Setting Early Foundations for World Language Studies
Lower School students can receive a huge benefit from focusing on World Language studies in elementary education. Despite this fact, though, according to Education Week
, only about 25% of elementary schools in the U.S., public or private, offer any form of world language program.
Many studies indicate that learning another language increases mental ability: cognitive and critical thinking skills, memory, concentration and verbal ability. In addition, it also offers children a better understanding of their native language and an enriched experience of other cultures. After all, the world comes into the school when children learn another language. As the world of business has become increasingly global, it is setting students up for success to not only be able to communicate in other languages, but to understand the cultures that speak those languages.
It is possible to learn a language at any age, but starting young with world language has a lot of advantages:
Children have more time to learn a language. It takes many years to become truly fluent.
Children are wired to learn languages. They have the ability to repeat any sound in another language and to speak with almost native pronunciation, enabling them to be understood, and able to hear and understand better. They acquire a comfort level that comes from growing up with the language.
The personal connections that learning another language provides can make other cultures come alive and, more directly, make lessons about global and local diversity easier to impart to young students.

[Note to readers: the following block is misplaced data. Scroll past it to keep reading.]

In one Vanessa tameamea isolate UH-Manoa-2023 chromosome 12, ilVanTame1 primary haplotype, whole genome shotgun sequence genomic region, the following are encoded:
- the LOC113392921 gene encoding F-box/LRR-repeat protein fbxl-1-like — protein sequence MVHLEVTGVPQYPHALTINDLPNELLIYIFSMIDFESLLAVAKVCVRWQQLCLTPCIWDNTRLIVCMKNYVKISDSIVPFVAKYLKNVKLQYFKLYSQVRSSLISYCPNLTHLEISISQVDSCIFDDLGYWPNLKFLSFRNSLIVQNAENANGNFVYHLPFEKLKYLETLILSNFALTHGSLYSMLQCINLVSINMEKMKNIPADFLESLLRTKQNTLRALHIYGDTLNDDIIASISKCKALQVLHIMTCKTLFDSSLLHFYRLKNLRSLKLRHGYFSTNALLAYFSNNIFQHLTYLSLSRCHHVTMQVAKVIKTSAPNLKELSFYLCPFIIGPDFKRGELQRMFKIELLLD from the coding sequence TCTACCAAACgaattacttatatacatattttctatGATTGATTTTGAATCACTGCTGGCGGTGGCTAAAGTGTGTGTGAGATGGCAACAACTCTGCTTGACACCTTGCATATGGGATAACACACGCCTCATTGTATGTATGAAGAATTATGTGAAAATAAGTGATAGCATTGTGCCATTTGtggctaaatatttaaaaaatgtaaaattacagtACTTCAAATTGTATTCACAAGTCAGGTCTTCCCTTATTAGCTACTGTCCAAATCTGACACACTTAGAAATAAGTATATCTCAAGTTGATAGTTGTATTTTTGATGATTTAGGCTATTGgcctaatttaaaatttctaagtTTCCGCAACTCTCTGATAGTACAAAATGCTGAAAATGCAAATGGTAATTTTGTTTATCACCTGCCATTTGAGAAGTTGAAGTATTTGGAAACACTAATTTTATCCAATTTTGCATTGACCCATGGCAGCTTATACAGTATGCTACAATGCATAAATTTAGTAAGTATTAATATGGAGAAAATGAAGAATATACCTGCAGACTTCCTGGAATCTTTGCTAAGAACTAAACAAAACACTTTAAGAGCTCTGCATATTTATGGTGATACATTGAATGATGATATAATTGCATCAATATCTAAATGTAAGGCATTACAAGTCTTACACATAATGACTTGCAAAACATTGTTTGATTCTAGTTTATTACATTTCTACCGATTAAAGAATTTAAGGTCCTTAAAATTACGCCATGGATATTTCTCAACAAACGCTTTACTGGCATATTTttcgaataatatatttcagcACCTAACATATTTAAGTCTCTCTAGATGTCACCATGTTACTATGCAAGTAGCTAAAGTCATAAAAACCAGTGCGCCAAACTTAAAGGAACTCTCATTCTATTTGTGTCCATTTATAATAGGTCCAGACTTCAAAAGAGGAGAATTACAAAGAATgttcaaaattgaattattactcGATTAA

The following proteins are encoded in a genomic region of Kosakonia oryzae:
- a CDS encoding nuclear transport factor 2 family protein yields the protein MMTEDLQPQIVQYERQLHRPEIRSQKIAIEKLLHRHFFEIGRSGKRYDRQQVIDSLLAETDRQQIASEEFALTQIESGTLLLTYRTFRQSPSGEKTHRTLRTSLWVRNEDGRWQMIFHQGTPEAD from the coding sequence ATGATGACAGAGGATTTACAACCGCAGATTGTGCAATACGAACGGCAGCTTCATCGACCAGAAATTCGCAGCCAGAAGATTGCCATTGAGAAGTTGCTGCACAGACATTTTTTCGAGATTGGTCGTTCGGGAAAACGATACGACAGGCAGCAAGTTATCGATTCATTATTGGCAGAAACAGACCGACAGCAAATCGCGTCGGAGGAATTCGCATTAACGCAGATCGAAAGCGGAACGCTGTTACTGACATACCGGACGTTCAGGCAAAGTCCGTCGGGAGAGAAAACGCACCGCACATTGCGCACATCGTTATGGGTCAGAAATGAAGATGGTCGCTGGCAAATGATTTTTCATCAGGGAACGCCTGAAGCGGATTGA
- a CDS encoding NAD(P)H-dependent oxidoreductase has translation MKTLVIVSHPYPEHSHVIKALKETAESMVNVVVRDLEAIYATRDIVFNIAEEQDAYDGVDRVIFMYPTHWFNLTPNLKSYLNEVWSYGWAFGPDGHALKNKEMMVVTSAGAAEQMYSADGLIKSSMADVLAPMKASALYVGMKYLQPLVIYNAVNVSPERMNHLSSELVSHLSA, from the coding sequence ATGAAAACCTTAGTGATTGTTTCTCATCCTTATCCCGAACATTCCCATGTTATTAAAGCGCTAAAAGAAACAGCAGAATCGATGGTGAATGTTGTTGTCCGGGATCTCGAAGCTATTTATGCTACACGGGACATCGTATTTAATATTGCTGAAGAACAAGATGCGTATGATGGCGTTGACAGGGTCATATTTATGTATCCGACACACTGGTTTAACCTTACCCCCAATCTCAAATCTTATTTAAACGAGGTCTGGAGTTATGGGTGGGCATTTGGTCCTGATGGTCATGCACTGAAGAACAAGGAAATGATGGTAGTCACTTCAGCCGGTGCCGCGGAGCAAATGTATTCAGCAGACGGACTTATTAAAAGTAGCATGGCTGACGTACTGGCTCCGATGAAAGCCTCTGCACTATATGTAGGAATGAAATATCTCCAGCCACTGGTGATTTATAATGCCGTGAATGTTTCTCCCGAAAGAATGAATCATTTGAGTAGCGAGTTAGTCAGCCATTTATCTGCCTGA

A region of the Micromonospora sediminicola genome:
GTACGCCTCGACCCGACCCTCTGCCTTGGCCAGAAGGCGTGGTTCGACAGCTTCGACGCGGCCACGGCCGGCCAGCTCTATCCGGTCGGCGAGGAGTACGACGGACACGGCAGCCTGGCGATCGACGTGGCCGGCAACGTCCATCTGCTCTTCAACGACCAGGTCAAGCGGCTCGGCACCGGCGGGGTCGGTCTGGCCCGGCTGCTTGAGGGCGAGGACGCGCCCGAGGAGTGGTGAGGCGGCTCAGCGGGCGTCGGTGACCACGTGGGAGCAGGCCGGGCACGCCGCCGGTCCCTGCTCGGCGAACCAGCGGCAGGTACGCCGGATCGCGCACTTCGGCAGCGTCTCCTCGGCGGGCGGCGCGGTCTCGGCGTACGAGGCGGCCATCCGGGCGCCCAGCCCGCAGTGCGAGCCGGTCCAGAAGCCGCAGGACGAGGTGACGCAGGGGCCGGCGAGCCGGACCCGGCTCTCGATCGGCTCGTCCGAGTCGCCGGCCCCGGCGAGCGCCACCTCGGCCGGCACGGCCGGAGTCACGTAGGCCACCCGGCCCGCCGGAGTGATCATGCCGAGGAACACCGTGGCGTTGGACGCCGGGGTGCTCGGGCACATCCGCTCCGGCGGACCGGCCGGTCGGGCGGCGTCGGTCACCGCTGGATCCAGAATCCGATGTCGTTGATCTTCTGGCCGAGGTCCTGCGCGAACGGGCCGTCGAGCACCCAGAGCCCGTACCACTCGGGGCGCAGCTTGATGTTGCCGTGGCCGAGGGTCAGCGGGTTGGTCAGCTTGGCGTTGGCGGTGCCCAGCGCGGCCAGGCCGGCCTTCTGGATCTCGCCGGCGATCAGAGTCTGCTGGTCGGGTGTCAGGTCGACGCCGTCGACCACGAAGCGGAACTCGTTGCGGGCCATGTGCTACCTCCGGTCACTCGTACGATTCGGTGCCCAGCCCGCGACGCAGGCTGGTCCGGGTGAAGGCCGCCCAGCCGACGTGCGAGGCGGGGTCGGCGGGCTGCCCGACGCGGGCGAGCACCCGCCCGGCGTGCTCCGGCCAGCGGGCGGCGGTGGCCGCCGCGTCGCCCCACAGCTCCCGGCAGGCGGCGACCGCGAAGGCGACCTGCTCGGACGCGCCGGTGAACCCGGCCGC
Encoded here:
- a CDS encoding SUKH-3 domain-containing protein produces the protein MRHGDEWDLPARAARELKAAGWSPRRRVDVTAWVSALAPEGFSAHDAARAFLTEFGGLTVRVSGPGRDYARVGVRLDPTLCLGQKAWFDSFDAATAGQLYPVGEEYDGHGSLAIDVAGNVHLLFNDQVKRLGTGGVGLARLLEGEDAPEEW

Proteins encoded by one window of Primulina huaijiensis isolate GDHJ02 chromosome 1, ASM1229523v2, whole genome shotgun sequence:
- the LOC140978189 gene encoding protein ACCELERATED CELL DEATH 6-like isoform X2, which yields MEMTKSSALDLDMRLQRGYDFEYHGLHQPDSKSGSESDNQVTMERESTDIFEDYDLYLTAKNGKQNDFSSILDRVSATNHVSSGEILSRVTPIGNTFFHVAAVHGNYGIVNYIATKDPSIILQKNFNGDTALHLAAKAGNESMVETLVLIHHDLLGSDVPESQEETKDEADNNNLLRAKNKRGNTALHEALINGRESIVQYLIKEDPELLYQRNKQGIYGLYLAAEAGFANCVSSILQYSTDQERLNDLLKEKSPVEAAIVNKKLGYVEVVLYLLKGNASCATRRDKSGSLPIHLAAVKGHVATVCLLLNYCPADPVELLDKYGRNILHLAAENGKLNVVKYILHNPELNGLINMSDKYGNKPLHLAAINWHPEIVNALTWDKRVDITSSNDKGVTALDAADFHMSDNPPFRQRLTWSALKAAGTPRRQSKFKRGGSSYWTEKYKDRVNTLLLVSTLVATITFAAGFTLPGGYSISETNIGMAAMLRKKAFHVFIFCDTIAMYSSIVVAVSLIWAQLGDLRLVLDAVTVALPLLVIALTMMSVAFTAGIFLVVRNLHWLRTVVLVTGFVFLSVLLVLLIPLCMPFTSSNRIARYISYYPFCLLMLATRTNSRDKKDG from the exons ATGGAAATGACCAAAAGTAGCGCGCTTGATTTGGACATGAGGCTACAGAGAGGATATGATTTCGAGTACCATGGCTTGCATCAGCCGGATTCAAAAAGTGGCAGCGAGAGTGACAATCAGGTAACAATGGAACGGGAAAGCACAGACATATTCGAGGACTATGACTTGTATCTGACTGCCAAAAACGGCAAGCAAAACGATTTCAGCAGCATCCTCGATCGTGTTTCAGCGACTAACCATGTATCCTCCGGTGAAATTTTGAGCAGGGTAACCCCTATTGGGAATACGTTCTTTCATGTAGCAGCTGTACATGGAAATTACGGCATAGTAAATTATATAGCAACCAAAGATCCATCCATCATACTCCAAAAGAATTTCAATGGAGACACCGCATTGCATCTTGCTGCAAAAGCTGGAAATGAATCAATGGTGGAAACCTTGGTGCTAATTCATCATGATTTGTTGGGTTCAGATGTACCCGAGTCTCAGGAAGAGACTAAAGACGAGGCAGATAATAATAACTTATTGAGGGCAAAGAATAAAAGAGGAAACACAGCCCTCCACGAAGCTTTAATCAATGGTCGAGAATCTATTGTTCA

Languages add multiple dimensions to other areas of study, such as social studies, art and music.
Learning a language helps with literacy in English and enhances problem solving.
In order for these benefits to sink in and take root, students need to start at an early age and they need to be allowed time to practice and develop their skills just as with any academic subject.
At Ranney, the Lower School has made a commitment to enhancing the world language experience for our students in grades 2-5 by increasing the number of world language classes they take in a six day letter rotation from two to three classes per cycle.
Specifically, students in grades 2-5 will attend world language class every other day, which will create consistent touch points while decreasing the homework expectations for students.
It is the goal of the Ranney Lower School leadership through this commitment, to develop students who have a conversational level of proficiency in their world language of choice by the time they graduate 5th grade at Ranney and move on to Middle School.